To begin with, I must acknowledge a base fact: this list is entirely subjective and arguably sexist. Of course, I could have titled it: “The Best Men’s Jackets in Movie History: A Cinematic Retrospective,” but that would have thrown off the delicate title balance and ensnared far fewer readers.
Here are the requirements:
1) As a subjective list, I must have watched the film in its entirety. Context is key.
2) These are jackets that I personally would want to wear. Is Brad Pitt’s jacket in Fight Club iconic? Absolutely. But it’s so insufferably 90s with its red leather and wide collar and associated spiked hair that I have no desire to be associated with it. So it’s off the list.
3) Each movie series gets only one award—otherwise this list would just be a piece about how great all the jackets in Star Wars are (which has already been done, and done well).
And without further ado, let us begin.
Luke Skywalker, Star Wars: A New Hope
Yellow Flight Jacket, Medal Ceremony on Yavin 4
You might think that between Han Solo and Lando Calrissian, Luke would place a maximum third in the Star Wars universe. I think the costume designers must have known this—so they pulled out all the stops on Luke’s jackets throughout the series. There are many to choose from, but truly, Luke’s transformation throughout the series can accurately be tacked through the relative lameness of his clothing. When we begin the saga, Luke is a whiny farm brat stuck on Tatooine who spends the first half of the movie talking about power converters. During all this he’s dressed as a sand peasant with a homespun frock composed of what has to be a series of ace bandages of varying sizes wrapping him from head to toe. Notably this is nearly the same costume that the Jedi wear, but they’re badass warrior monks with laser swords who voluntarily have taken of vow of poverty and celibacy—no doubt reinforced by their ridiculous uniforms. Luke is the nephew of a moisture farmer.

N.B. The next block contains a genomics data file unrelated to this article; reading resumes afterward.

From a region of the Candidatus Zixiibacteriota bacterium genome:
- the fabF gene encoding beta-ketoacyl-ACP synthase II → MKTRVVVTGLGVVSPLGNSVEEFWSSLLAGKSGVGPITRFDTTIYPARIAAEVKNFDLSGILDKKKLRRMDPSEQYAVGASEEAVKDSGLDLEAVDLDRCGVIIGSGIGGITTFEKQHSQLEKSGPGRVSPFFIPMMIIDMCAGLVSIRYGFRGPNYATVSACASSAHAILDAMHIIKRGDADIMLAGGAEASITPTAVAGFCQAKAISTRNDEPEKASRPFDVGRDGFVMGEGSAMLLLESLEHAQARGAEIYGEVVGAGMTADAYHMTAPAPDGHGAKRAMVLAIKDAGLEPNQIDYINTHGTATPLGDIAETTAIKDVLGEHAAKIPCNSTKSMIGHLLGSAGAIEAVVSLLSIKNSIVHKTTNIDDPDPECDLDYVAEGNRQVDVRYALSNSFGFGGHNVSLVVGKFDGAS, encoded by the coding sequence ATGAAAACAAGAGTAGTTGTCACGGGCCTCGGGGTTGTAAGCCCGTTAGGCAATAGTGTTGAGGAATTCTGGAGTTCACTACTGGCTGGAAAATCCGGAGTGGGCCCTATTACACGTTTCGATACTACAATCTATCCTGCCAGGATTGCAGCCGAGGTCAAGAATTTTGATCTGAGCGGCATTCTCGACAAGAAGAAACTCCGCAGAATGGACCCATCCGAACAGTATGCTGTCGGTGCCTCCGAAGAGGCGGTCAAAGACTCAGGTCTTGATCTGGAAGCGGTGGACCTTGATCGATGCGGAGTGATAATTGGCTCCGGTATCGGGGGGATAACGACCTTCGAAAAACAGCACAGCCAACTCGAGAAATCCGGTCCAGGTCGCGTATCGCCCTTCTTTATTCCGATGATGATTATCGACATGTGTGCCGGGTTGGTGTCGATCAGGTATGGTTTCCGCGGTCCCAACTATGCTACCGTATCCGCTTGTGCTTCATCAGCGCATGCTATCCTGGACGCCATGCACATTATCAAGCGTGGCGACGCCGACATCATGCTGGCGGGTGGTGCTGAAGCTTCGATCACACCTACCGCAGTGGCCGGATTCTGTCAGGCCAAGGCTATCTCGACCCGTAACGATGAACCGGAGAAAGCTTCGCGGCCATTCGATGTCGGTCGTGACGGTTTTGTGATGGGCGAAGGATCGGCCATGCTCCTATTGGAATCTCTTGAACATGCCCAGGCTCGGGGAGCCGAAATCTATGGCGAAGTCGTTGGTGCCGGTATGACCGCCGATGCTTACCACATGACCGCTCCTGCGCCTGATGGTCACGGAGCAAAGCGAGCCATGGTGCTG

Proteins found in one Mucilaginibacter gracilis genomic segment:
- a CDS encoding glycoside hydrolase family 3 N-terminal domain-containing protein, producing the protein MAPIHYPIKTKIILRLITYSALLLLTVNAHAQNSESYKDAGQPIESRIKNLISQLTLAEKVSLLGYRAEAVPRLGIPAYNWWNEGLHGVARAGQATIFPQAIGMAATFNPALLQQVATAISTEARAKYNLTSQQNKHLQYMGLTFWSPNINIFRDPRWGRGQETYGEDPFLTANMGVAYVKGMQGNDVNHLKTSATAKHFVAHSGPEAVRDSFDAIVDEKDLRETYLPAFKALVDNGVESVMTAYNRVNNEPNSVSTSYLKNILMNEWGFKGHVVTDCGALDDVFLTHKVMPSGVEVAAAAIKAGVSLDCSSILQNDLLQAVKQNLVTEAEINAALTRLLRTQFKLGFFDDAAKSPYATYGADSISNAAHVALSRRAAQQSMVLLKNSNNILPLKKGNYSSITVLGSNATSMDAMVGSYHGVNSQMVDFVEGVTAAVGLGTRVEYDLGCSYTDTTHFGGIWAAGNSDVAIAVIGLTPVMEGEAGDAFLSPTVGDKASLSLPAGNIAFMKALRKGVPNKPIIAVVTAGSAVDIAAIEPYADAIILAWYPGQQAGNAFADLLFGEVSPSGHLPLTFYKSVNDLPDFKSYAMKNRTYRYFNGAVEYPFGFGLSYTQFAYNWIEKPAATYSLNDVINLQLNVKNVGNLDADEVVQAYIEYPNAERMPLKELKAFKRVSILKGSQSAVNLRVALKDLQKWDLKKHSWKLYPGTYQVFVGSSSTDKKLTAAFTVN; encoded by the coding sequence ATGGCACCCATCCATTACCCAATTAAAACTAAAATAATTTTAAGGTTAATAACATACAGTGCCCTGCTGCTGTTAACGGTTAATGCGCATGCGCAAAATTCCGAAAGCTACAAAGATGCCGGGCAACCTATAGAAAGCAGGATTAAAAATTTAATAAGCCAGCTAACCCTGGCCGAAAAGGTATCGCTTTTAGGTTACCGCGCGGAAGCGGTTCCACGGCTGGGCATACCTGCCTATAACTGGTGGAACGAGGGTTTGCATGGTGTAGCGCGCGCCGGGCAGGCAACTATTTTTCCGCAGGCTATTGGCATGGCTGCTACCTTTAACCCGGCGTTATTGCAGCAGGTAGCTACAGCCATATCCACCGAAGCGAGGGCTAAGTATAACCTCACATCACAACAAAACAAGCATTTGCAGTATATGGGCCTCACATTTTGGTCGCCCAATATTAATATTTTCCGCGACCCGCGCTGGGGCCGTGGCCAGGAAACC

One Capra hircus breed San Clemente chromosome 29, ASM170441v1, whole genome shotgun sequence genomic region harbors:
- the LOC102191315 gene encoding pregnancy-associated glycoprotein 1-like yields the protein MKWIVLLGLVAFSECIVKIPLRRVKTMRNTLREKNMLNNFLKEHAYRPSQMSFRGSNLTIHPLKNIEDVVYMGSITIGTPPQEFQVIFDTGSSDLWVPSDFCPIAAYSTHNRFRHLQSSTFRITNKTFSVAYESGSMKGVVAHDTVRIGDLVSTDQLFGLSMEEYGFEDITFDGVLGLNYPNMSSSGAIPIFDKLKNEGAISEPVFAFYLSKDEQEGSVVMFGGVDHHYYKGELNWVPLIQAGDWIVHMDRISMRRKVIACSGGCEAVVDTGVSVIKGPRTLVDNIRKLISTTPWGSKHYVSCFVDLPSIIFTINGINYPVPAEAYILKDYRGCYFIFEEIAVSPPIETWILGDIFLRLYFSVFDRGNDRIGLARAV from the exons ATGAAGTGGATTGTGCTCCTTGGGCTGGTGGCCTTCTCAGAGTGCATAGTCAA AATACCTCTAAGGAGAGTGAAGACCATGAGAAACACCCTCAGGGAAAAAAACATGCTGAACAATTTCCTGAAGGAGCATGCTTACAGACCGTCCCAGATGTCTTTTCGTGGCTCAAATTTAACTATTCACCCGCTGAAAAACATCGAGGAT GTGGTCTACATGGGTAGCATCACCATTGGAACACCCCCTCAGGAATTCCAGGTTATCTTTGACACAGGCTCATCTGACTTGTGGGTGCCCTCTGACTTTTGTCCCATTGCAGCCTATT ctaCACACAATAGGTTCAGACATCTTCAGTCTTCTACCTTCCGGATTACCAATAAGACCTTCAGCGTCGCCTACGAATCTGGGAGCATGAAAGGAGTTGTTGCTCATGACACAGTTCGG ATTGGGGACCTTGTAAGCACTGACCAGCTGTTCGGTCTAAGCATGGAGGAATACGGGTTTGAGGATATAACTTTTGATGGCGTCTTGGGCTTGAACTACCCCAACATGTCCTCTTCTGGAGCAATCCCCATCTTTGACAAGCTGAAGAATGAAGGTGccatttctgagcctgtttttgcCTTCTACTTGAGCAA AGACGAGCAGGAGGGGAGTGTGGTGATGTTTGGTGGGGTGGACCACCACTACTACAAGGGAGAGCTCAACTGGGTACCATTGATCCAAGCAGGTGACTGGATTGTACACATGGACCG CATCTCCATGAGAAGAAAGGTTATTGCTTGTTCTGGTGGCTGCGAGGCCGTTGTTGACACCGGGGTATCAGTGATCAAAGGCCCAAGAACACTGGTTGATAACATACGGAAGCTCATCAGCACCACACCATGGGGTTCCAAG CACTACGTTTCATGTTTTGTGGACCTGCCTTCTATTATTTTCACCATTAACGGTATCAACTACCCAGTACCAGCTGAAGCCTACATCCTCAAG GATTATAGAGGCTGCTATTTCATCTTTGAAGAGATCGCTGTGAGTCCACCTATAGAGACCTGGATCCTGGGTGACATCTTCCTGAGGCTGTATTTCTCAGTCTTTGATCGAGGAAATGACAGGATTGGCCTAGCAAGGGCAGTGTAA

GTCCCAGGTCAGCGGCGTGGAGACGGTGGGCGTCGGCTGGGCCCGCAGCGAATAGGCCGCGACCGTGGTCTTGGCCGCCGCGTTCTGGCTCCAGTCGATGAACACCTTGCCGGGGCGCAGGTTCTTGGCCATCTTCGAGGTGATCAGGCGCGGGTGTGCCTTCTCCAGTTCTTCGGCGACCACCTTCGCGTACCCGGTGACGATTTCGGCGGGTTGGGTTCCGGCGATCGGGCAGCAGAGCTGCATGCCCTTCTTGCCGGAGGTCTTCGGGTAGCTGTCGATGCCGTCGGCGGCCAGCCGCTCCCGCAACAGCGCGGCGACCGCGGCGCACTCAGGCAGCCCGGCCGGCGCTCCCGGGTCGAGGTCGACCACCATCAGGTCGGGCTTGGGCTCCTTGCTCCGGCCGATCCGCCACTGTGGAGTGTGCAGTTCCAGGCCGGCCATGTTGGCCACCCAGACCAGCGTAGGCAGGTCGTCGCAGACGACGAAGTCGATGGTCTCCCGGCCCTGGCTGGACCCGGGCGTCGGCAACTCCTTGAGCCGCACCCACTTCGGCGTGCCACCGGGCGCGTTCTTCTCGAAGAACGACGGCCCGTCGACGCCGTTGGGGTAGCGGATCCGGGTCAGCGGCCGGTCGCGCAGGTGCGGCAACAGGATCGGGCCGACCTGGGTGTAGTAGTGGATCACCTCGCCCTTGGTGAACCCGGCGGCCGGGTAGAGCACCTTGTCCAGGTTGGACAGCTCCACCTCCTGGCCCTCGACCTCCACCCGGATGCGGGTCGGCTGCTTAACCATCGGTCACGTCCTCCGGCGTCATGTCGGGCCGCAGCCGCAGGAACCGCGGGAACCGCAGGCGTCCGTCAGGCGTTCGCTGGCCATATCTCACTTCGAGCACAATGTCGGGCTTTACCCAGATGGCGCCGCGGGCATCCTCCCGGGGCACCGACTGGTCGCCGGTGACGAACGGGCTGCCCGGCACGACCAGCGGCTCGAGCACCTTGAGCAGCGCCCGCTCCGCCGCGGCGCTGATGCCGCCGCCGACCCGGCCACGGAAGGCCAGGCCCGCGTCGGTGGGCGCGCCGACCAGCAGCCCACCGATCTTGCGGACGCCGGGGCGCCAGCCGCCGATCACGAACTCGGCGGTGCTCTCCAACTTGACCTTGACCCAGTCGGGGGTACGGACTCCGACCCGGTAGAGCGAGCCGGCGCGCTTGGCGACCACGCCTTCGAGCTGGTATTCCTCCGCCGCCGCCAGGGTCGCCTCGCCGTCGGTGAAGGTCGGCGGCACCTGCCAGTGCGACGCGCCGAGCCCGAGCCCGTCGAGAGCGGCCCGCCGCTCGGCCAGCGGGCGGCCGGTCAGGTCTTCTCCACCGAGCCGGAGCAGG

Once Luke begins to accept some agency in his own story, his clothing subtly shifts (with the exception of that dumb space poncho). The farmer rags look way better with a Stormtrooper utility belt, then the full orange jumpsuit of the rebel pilot, and it all culminates in the medal ceremony after the victorious Death Star attack run. This jacket is the epitome of sartorial rebel style. Yellow leather with a bomber jacket fit, cut short and worn with a medal. The jacket is so good that it covers a litany of other sins in this scene: obvious mannequins, creepy incest vibes, and the alliance not awarding Chewy a medal for his services rendered—obviously pointing to a form of human-biased galactic institutional hierarchy, or at the very least light species racism.
Jim Craig, The Man from Snowy River
Waxed Canvas Overcoat
I searched for about two hours and I couldn’t find a good picture of it, but here’s the collar at least. So, the first thing you need to do is watch Man from the Snowy River in its entirety—and thank me later. My wife first introduced me to the saga of young Jim Craig’s journey into manhood and back into the high country of the Australian bush—a rough country where the land belongs to community until you’ve earned a right to stake your claim. Jim Craig navigates Kirk-Douglas-laced ranch politics and family feuds to get the girl and the horse, and he does it all in the most stylish overcoat in movie history. Extra points for the red neck kerchief and the girlfriend with the matching threads. Extra extra points because Tom Burlison, who played Jim Craig, insisted on doing all his own stunts, every dangerous horseback ride included. Triple extra points since the whole thing is based off a poem written by an Australian bush poet named Banjo Paterson. Seriously.